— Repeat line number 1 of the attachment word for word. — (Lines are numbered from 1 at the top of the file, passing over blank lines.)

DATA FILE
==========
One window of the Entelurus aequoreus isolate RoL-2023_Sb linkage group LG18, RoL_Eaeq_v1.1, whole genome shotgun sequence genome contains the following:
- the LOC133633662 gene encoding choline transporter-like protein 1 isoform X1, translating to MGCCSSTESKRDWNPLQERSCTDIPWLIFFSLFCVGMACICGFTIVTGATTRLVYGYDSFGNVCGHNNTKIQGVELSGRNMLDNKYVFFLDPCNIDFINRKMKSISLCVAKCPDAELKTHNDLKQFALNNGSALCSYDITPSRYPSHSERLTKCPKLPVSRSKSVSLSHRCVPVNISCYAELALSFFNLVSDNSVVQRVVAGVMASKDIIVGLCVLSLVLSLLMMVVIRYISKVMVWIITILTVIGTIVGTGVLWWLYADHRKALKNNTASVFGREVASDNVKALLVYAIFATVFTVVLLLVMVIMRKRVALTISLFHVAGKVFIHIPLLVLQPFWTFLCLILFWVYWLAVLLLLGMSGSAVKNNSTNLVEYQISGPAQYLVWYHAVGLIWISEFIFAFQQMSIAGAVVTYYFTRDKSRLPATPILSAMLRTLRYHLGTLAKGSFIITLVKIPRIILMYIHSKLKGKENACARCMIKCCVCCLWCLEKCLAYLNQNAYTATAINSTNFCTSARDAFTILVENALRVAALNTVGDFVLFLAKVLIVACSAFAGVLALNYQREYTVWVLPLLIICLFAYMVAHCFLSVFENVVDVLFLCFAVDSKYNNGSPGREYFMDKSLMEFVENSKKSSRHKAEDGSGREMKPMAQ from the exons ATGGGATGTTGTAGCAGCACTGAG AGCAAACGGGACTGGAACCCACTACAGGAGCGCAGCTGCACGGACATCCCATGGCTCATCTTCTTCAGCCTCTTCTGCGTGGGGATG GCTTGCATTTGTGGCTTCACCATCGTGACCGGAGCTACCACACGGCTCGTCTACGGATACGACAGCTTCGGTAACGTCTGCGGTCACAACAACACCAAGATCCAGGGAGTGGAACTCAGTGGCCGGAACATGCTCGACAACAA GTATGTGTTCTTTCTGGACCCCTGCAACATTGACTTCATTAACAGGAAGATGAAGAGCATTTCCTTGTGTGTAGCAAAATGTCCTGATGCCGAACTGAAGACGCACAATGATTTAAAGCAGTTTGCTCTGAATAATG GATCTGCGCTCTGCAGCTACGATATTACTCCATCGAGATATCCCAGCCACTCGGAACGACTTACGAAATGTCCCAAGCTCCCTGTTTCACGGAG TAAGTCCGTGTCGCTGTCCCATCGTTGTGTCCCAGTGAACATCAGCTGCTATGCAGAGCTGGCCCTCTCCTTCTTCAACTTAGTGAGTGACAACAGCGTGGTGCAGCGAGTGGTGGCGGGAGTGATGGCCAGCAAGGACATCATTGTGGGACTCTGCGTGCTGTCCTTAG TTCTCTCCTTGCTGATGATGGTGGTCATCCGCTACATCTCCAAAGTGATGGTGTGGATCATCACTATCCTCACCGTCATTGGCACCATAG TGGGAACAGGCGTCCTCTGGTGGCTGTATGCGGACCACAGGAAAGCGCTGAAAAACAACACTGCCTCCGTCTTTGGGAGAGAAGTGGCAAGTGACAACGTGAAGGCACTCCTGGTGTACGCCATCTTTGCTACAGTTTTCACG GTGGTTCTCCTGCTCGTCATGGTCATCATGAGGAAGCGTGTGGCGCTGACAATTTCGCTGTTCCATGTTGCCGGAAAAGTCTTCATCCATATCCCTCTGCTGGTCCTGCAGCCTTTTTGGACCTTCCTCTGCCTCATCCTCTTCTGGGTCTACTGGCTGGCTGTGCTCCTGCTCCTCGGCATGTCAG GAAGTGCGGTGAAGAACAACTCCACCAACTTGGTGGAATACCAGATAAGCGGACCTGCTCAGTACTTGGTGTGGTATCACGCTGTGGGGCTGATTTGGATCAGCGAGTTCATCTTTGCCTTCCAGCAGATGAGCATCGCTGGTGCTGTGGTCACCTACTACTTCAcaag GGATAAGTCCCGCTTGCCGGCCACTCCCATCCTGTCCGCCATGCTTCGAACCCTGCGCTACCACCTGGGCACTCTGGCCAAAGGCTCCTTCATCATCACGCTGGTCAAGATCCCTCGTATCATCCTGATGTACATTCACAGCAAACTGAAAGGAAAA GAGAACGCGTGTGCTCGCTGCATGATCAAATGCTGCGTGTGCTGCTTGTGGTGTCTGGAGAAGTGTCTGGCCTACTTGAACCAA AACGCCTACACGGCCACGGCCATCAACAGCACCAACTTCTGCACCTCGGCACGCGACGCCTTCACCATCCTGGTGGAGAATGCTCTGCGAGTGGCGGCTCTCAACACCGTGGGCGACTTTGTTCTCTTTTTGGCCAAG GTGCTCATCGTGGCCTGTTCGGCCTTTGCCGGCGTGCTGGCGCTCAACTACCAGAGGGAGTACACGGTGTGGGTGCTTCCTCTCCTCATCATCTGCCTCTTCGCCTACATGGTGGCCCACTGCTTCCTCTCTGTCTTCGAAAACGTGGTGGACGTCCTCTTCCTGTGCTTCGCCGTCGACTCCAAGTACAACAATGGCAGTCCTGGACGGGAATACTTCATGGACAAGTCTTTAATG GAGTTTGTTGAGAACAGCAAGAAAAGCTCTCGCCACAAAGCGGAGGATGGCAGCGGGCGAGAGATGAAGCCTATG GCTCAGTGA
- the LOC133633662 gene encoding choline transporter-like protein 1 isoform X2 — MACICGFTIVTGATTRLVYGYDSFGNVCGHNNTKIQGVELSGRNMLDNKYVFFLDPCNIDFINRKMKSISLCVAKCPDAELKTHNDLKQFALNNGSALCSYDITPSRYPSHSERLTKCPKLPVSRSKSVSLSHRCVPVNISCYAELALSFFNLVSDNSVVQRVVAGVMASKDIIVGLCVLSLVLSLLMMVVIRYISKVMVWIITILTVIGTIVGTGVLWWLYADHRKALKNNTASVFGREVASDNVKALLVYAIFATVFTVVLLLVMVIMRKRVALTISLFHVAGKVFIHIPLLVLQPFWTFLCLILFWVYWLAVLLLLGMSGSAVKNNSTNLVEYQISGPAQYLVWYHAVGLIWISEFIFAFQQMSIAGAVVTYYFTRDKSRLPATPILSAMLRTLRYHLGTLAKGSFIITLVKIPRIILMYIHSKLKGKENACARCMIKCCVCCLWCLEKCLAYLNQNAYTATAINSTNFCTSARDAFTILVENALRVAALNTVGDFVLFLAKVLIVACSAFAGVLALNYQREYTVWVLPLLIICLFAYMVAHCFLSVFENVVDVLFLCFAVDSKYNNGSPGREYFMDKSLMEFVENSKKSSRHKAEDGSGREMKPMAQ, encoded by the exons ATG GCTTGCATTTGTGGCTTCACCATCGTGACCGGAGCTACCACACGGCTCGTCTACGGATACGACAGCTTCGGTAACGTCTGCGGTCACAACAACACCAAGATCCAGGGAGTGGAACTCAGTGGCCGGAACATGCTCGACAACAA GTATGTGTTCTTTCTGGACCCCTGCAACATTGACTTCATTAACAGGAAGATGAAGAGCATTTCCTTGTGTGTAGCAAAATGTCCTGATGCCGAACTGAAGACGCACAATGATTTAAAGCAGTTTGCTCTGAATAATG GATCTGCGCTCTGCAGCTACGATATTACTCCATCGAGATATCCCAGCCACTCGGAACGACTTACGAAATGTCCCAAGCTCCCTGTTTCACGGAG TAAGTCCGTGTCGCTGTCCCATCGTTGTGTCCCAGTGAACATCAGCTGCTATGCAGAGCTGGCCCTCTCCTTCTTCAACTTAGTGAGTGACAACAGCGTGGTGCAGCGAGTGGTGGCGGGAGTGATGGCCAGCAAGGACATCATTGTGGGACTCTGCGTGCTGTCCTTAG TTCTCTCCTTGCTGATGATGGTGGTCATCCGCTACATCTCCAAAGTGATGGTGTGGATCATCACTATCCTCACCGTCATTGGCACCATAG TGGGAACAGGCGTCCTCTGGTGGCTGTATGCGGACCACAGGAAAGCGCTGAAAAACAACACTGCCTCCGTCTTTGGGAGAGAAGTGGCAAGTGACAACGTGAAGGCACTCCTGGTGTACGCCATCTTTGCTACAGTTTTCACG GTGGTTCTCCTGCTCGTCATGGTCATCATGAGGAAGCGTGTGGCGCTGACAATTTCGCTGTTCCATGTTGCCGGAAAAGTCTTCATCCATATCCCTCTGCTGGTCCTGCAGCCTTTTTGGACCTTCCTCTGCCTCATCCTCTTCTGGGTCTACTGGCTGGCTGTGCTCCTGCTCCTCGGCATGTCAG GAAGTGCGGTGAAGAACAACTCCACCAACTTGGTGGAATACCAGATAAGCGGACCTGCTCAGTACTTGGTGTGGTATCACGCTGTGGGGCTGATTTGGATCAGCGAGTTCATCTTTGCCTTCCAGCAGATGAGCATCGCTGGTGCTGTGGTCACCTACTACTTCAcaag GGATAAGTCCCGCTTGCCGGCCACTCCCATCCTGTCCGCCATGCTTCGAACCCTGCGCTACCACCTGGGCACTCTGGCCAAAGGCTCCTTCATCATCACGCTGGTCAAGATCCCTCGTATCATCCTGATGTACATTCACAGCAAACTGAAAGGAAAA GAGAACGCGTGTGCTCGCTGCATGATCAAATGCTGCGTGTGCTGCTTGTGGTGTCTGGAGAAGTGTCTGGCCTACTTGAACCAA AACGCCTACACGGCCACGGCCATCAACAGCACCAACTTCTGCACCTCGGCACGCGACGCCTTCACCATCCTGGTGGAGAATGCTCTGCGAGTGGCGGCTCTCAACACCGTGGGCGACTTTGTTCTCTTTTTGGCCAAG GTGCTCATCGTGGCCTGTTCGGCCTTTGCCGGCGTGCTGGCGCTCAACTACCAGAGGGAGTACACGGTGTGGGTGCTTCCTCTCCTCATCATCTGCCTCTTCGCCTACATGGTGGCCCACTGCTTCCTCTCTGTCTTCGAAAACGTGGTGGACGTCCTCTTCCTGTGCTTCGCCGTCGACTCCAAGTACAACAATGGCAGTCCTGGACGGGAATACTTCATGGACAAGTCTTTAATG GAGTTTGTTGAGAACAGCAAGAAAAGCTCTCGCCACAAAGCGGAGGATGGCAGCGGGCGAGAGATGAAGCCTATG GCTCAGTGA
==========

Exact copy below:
One window of the Entelurus aequoreus isolate RoL-2023_Sb linkage group LG18, RoL_Eaeq_v1.1, whole genome shotgun sequence genome contains the following: